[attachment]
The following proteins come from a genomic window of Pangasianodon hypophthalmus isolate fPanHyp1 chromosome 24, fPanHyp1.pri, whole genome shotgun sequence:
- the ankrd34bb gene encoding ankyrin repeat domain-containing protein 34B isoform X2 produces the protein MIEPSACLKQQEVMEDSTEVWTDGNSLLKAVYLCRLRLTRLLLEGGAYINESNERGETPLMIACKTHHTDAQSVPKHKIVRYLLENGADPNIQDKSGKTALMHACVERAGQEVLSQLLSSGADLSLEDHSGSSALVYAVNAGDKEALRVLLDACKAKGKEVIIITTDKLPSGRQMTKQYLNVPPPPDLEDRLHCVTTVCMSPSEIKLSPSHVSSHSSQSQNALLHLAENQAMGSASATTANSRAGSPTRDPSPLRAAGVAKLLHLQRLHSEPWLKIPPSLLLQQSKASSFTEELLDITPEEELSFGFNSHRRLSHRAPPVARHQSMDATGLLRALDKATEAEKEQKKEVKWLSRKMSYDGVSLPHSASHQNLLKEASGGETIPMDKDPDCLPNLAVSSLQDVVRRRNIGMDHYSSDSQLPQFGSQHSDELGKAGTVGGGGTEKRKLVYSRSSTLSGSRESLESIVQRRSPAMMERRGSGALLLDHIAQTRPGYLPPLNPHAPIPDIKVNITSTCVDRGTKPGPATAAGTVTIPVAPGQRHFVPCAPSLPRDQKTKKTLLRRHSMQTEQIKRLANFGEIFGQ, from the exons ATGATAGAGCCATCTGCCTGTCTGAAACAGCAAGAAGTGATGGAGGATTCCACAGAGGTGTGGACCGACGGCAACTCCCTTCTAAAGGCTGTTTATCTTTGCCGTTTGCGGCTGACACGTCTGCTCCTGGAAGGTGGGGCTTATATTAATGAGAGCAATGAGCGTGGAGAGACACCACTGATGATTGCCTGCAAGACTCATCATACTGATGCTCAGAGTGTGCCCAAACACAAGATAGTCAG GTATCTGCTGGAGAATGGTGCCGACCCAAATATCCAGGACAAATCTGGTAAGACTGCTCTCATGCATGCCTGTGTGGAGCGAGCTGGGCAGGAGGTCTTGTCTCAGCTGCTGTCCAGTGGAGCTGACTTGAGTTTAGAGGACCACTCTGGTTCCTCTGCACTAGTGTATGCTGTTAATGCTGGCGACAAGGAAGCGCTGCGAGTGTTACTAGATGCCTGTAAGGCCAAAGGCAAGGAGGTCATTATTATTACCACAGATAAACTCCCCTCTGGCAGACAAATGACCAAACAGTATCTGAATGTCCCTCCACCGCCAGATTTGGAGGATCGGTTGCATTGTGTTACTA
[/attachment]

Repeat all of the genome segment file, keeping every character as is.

The following proteins come from a genomic window of Pangasianodon hypophthalmus isolate fPanHyp1 chromosome 24, fPanHyp1.pri, whole genome shotgun sequence:
- the ankrd34bb gene encoding ankyrin repeat domain-containing protein 34B isoform X2 produces the protein MIEPSACLKQQEVMEDSTEVWTDGNSLLKAVYLCRLRLTRLLLEGGAYINESNERGETPLMIACKTHHTDAQSVPKHKIVRYLLENGADPNIQDKSGKTALMHACVERAGQEVLSQLLSSGADLSLEDHSGSSALVYAVNAGDKEALRVLLDACKAKGKEVIIITTDKLPSGRQMTKQYLNVPPPPDLEDRLHCVTTVCMSPSEIKLSPSHVSSHSSQSQNALLHLAENQAMGSASATTANSRAGSPTRDPSPLRAAGVAKLLHLQRLHSEPWLKIPPSLLLQQSKASSFTEELLDITPEEELSFGFNSHRRLSHRAPPVARHQSMDATGLLRALDKATEAEKEQKKEVKWLSRKMSYDGVSLPHSASHQNLLKEASGGETIPMDKDPDCLPNLAVSSLQDVVRRRNIGMDHYSSDSQLPQFGSQHSDELGKAGTVGGGGTEKRKLVYSRSSTLSGSRESLESIVQRRSPAMMERRGSGALLLDHIAQTRPGYLPPLNPHAPIPDIKVNITSTCVDRGTKPGPATAAGTVTIPVAPGQRHFVPCAPSLPRDQKTKKTLLRRHSMQTEQIKRLANFGEIFGQ, from the exons ATGATAGAGCCATCTGCCTGTCTGAAACAGCAAGAAGTGATGGAGGATTCCACAGAGGTGTGGACCGACGGCAACTCCCTTCTAAAGGCTGTTTATCTTTGCCGTTTGCGGCTGACACGTCTGCTCCTGGAAGGTGGGGCTTATATTAATGAGAGCAATGAGCGTGGAGAGACACCACTGATGATTGCCTGCAAGACTCATCATACTGATGCTCAGAGTGTGCCCAAACACAAGATAGTCAG GTATCTGCTGGAGAATGGTGCCGACCCAAATATCCAGGACAAATCTGGTAAGACTGCTCTCATGCATGCCTGTGTGGAGCGAGCTGGGCAGGAGGTCTTGTCTCAGCTGCTGTCCAGTGGAGCTGACTTGAGTTTAGAGGACCACTCTGGTTCCTCTGCACTAGTGTATGCTGTTAATGCTGGCGACAAGGAAGCGCTGCGAGTGTTACTAGATGCCTGTAAGGCCAAAGGCAAGGAGGTCATTATTATTACCACAGATAAACTCCCCTCTGGCAGACAAATGACCAAACAGTATCTGAATGTCCCTCCACCGCCAGATTTGGAGGATCGGTTGCATTGTGTTACTA